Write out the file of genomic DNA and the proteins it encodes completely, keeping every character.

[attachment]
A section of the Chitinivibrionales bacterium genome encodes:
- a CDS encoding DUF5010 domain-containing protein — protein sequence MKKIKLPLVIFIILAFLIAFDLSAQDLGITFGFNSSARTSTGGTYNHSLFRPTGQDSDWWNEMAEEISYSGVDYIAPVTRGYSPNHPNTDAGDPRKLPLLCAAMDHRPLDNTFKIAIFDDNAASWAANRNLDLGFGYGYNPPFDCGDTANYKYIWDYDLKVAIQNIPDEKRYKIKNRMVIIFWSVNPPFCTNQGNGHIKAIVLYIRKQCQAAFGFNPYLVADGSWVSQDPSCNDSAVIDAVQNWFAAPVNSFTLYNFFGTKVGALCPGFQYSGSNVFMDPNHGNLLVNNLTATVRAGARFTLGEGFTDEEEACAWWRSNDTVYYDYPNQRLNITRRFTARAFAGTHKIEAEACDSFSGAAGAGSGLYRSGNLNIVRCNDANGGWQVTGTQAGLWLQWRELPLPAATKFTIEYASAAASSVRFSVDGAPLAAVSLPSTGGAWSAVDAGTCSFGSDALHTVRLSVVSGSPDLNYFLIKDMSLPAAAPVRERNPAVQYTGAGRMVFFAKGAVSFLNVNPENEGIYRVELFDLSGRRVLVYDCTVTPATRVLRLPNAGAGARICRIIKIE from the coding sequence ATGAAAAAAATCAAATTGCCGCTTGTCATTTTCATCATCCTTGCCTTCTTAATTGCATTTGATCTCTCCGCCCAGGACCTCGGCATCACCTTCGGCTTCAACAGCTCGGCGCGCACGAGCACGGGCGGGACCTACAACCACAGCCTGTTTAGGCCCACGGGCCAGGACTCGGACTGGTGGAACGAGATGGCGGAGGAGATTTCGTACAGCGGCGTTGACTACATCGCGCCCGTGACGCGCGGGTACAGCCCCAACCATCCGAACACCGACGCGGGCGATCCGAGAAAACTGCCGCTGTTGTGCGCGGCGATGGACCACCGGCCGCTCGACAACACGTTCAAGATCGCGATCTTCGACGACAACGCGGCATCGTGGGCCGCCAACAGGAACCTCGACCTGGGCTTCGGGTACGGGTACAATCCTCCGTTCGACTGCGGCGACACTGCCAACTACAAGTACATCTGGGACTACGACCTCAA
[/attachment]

A section of the Chitinivibrionales bacterium genome encodes:
- a CDS encoding DUF5010 domain-containing protein — protein sequence MKKIKLPLVIFIILAFLIAFDLSAQDLGITFGFNSSARTSTGGTYNHSLFRPTGQDSDWWNEMAEEISYSGVDYIAPVTRGYSPNHPNTDAGDPRKLPLLCAAMDHRPLDNTFKIAIFDDNAASWAANRNLDLGFGYGYNPPFDCGDTANYKYIWDYDLKVAIQNIPDEKRYKIKNRMVIIFWSVNPPFCTNQGNGHIKAIVLYIRKQCQAAFGFNPYLVADGSWVSQDPSCNDSAVIDAVQNWFAAPVNSFTLYNFFGTKVGALCPGFQYSGSNVFMDPNHGNLLVNNLTATVRAGARFTLGEGFTDEEEACAWWRSNDTVYYDYPNQRLNITRRFTARAFAGTHKIEAEACDSFSGAAGAGSGLYRSGNLNIVRCNDANGGWQVTGTQAGLWLQWRELPLPAATKFTIEYASAAASSVRFSVDGAPLAAVSLPSTGGAWSAVDAGTCSFGSDALHTVRLSVVSGSPDLNYFLIKDMSLPAAAPVRERNPAVQYTGAGRMVFFAKGAVSFLNVNPENEGIYRVELFDLSGRRVLVYDCTVTPATRVLRLPNAGAGARICRIIKIE from the coding sequence ATGAAAAAAATCAAATTGCCGCTTGTCATTTTCATCATCCTTGCCTTCTTAATTGCATTTGATCTCTCCGCCCAGGACCTCGGCATCACCTTCGGCTTCAACAGCTCGGCGCGCACGAGCACGGGCGGGACCTACAACCACAGCCTGTTTAGGCCCACGGGCCAGGACTCGGACTGGTGGAACGAGATGGCGGAGGAGATTTCGTACAGCGGCGTTGACTACATCGCGCCCGTGACGCGCGGGTACAGCCCCAACCATCCGAACACCGACGCGGGCGATCCGAGAAAACTGCCGCTGTTGTGCGCGGCGATGGACCACCGGCCGCTCGACAACACGTTCAAGATCGCGATCTTCGACGACAACGCGGCATCGTGGGCCGCCAACAGGAACCTCGACCTGGGCTTCGGGTACGGGTACAATCCTCCGTTCGACTGCGGCGACACTGCCAACTACAAGTACATCTGGGACTACGACCTCAA